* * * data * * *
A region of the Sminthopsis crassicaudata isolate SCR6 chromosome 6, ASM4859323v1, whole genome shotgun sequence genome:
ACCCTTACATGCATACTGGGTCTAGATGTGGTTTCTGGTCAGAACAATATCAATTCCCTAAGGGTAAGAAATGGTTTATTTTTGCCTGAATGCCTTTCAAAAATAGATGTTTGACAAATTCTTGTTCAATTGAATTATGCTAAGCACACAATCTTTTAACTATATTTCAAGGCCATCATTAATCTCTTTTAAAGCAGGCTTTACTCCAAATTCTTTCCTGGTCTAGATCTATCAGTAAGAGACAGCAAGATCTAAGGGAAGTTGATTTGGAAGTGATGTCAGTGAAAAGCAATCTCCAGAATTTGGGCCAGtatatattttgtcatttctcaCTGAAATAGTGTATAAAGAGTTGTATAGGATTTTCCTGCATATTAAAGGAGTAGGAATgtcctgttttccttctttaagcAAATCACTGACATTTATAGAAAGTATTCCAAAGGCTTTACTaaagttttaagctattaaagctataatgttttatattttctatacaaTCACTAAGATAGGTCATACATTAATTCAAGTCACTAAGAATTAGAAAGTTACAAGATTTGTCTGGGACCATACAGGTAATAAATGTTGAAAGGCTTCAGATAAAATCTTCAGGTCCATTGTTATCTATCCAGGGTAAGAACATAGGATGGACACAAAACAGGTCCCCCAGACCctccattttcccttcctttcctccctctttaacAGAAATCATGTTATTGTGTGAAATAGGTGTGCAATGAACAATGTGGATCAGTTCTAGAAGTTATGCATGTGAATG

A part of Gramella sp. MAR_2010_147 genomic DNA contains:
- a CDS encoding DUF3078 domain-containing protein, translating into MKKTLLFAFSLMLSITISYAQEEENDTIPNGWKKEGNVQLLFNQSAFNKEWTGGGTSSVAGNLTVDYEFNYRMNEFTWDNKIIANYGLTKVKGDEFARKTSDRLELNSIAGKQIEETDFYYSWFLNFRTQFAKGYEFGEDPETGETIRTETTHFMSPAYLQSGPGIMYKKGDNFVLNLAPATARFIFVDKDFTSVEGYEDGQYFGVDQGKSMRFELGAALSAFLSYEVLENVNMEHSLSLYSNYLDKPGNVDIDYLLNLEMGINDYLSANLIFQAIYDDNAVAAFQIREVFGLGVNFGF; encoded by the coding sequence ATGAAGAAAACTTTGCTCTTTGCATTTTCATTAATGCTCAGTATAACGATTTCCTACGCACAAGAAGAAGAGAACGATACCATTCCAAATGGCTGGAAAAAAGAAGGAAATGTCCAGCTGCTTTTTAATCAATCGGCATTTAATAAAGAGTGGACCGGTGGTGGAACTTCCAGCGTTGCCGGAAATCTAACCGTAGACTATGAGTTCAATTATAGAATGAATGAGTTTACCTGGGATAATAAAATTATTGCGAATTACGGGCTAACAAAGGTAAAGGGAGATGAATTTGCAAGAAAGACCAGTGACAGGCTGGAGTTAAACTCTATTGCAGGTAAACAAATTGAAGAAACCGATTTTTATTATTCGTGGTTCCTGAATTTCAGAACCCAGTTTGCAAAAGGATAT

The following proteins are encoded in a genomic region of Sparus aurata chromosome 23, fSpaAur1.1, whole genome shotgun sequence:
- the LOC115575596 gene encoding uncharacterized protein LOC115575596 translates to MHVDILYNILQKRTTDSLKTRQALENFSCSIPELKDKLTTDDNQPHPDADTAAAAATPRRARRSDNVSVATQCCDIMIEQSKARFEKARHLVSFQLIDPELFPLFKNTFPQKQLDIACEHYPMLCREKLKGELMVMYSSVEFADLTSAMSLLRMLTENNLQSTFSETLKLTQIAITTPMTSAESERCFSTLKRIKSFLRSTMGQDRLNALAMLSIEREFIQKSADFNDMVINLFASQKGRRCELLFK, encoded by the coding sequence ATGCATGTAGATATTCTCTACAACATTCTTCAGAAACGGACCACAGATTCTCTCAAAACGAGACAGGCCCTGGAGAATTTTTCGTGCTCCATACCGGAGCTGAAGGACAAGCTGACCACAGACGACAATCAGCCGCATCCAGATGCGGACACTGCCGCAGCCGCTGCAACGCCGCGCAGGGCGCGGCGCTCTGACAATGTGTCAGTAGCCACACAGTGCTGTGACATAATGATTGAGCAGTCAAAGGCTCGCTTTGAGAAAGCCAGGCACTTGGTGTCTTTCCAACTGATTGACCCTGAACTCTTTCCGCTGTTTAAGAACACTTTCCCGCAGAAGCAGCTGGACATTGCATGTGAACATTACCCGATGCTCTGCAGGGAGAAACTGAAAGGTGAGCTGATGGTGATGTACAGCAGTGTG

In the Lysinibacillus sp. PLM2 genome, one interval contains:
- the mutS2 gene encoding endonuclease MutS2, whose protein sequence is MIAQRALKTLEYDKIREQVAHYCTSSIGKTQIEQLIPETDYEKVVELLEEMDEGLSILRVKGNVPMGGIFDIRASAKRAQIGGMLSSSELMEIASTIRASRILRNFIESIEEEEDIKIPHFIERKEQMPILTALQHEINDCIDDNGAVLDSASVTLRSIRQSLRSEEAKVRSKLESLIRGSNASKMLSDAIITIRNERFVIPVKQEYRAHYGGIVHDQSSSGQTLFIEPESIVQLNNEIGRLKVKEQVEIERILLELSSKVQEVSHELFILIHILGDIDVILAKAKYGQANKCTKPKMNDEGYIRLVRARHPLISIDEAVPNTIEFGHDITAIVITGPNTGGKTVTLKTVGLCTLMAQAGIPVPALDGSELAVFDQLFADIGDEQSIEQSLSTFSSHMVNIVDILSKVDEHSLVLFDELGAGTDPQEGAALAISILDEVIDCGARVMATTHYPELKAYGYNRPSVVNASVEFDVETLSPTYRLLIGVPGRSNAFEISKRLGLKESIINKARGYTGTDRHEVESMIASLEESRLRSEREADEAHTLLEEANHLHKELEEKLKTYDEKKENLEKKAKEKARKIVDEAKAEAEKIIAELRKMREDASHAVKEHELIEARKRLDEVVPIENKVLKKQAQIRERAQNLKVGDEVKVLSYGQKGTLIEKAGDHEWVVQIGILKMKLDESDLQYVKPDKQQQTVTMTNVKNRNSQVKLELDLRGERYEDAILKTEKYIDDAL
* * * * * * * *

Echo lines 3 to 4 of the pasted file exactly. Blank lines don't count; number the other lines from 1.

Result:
A part of Gramella sp. MAR_2010_147 genomic DNA contains:
- a CDS encoding DUF3078 domain-containing protein, translating into MKKTLLFAFSLMLSITISYAQEEENDTIPNGWKKEGNVQLLFNQSAFNKEWTGGGTSSVAGNLTVDYEFNYRMNEFTWDNKIIANYGLTKVKGDEFARKTSDRLELNSIAGKQIEETDFYYSWFLNFRTQFAKGYEFGEDPETGETIRTETTHFMSPAYLQSGPGIMYKKGDNFVLNLAPATARFIFVDKDFTSVEGYEDGQYFGVDQGKSMRFELGAALSAFLSYEVLENVNMEHSLSLYSNYLDKPGNVDIDYLLNLEMGINDYLSANLIFQAIYDDNAVAAFQIREVFGLGVNFGF; encoded by the coding sequence ATGAAGAAAACTTTGCTCTTTGCATTTTCATTAATGCTCAGTATAACGATTTCCTACGCACAAGAAGAAGAGAACGATACCATTCCAAATGGCTGGAAAAAAGAAGGAAATGTCCAGCTGCTTTTTAATCAATCGGCATTTAATAAAGAGTGGACCGGTGGTGGAACTTCCAGCGTTGCCGGAAATCTAACCGTAGACTATGAGTTCAATTATAGAATGAATGAGTTTACCTGGGATAATAAAATTATTGCGAATTACGGGCTAACAAAGGTAAAGGGAGATGAATTTGCAAGAAAGACCAGTGACAGGCTGGAGTTAAACTCTATTGCAGGTAAACAAATTGAAGAAACCGATTTTTATTATTCGTGGTTCCTGAATTTCAGAACCCAGTTTGCAAAAGGATAT